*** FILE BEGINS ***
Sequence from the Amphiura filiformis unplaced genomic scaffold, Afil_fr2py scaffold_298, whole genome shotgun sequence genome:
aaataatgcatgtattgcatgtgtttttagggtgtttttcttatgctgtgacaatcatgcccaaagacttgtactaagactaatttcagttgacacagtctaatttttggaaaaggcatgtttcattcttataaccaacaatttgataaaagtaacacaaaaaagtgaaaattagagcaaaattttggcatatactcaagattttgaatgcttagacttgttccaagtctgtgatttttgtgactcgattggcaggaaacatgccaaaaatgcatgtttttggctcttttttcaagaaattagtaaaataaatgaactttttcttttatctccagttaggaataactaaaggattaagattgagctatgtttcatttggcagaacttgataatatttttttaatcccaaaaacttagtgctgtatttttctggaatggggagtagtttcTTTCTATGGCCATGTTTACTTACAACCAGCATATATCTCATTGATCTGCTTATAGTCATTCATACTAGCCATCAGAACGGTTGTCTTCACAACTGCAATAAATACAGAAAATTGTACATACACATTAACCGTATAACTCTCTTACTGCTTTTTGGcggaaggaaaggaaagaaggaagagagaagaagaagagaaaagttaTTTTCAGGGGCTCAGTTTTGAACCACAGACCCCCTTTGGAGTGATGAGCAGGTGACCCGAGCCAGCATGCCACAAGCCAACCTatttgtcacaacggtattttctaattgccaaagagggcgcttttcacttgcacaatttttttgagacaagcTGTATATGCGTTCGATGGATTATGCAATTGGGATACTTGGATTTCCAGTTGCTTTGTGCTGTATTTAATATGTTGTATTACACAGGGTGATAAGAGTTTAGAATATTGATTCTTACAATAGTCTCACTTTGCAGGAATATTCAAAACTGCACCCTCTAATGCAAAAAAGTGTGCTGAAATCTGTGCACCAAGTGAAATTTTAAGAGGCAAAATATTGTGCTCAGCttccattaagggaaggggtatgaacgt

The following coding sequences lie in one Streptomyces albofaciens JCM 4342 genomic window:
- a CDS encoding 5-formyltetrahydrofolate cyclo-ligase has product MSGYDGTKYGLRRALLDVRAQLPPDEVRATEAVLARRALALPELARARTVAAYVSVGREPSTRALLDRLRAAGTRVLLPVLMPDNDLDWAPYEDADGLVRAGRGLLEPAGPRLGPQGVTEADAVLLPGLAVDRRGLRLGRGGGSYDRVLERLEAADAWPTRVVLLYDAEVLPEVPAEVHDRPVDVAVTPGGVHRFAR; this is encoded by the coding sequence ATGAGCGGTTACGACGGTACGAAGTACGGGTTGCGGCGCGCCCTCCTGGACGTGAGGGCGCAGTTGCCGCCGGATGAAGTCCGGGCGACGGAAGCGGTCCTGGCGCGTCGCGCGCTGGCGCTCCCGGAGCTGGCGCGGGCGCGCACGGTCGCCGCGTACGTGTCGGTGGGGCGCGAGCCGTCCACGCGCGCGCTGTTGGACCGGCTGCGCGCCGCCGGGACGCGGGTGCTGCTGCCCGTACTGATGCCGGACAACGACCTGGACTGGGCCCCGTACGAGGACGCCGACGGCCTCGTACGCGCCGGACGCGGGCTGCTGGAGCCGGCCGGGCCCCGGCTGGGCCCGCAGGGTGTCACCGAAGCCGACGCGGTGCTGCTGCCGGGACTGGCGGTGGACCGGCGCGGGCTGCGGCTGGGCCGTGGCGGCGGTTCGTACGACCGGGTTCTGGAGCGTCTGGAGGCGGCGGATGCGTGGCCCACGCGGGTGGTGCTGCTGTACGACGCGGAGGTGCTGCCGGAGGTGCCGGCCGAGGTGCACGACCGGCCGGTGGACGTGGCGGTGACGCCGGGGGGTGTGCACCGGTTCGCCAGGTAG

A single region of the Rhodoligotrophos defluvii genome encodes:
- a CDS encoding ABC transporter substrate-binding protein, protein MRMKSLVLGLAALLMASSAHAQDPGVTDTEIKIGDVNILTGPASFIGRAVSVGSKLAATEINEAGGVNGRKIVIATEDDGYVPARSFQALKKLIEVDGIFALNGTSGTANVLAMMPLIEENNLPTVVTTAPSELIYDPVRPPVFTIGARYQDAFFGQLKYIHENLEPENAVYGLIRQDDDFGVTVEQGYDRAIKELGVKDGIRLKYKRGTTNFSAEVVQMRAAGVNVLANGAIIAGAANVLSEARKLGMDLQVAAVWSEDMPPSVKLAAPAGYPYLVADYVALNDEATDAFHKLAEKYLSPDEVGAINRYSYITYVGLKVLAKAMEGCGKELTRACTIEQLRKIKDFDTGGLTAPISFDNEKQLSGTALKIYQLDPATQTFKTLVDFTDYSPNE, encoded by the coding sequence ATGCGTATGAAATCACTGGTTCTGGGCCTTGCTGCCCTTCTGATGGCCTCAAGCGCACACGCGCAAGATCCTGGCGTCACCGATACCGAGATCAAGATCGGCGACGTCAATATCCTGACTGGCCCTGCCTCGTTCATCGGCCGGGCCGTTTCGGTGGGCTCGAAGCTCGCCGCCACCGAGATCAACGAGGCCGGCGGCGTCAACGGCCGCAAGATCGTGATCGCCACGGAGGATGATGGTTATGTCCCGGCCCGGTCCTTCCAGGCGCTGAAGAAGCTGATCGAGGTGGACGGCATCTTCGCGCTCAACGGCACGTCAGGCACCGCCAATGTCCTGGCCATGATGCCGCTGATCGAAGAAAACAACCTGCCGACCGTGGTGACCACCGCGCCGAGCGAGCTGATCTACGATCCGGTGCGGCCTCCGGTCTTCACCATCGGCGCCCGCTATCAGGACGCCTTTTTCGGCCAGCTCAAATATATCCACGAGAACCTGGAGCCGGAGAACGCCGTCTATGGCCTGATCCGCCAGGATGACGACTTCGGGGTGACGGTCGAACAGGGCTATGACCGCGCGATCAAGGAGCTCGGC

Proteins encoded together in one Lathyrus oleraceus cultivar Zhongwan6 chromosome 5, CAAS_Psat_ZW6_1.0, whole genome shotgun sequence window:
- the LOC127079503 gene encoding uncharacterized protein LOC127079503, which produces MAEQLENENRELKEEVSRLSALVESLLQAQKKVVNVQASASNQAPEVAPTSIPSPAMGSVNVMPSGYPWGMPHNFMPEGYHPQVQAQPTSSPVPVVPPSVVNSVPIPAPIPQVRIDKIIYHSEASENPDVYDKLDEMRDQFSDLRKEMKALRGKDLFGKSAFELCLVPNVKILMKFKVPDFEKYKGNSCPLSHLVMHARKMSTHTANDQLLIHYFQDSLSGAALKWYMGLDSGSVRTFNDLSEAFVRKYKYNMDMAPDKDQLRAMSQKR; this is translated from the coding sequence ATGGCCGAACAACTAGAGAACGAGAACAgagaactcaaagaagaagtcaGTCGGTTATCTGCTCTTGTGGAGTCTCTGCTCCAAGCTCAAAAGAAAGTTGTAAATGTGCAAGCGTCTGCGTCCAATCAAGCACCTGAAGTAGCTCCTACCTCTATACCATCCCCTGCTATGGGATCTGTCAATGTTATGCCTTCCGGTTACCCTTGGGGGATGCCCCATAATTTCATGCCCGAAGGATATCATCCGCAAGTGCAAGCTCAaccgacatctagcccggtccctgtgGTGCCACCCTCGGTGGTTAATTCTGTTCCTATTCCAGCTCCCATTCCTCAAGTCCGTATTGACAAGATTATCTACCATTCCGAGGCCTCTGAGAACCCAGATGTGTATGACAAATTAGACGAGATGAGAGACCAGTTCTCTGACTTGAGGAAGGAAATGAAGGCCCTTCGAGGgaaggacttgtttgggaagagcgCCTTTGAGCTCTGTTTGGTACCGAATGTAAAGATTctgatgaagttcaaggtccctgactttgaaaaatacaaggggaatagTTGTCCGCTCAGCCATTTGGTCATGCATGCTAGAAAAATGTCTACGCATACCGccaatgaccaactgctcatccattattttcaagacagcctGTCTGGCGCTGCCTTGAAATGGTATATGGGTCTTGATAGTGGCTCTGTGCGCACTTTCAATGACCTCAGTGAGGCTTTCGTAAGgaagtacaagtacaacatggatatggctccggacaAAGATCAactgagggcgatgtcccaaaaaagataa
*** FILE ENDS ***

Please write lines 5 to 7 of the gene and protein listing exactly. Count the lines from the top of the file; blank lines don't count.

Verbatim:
A single region of the Rhodoligotrophos defluvii genome encodes:
- a CDS encoding ABC transporter substrate-binding protein, protein MRMKSLVLGLAALLMASSAHAQDPGVTDTEIKIGDVNILTGPASFIGRAVSVGSKLAATEINEAGGVNGRKIVIATEDDGYVPARSFQALKKLIEVDGIFALNGTSGTANVLAMMPLIEENNLPTVVTTAPSELIYDPVRPPVFTIGARYQDAFFGQLKYIHENLEPENAVYGLIRQDDDFGVTVEQGYDRAIKELGVKDGIRLKYKRGTTNFSAEVVQMRAAGVNVLANGAIIAGAANVLSEARKLGMDLQVAAVWSEDMPPSVKLAAPAGYPYLVADYVALNDEATDAFHKLAEKYLSPDEVGAINRYSYITYVGLKVLAKAMEGCGKELTRACTIEQLRKIKDFDTGGLTAPISFDNEKQLSGTALKIYQLDPATQTFKTLVDFTDYSPNE, encoded by the coding sequence ATGCGTATGAAATCACTGGTTCTGGGCCTTGCTGCCCTTCTGATGGCCTCAAGCGCACACGCGCAAGATCCTGGCGTCACCGATACCGAGATCAAGATCGGCGACGTCAATATCCTGACTGGCCCTGCCTCGTTCATCGGCCGGGCCGTTTCGGTGGGCTCGAAGCTCGCCGCCACCGAGATCAACGAGGCCGGCGGCGTCAACGGCCGCAAGATCGTGATCGCCACGGAGGATGATGGTTATGTCCCGGCCCGGTCCTTCCAGGCGCTGAAGAAGCTGATCGAGGTGGACGGCATCTTCGCGCTCAACGGCACGTCAGGCACCGCCAATGTCCTGGCCATGATGCCGCTGATCGAAGAAAACAACCTGCCGACCGTGGTGACCACCGCGCCGAGCGAGCTGATCTACGATCCGGTGCGGCCTCCGGTCTTCACCATCGGCGCCCGCTATCAGGACGCCTTTTTCGGCCAGCTCAAATATATCCACGAGAACCTGGAGCCGGAGAACGCCGTCTATGGCCTGATCCGCCAGGATGACGACTTCGGGGTGACGGTCGAACAGGGCTATGACCGCGCGATCAAGGAGCTCGGC

Proteins encoded together in one Lathyrus oleraceus cultivar Zhongwan6 chromosome 5, CAAS_Psat_ZW6_1.0, whole genome shotgun sequence window: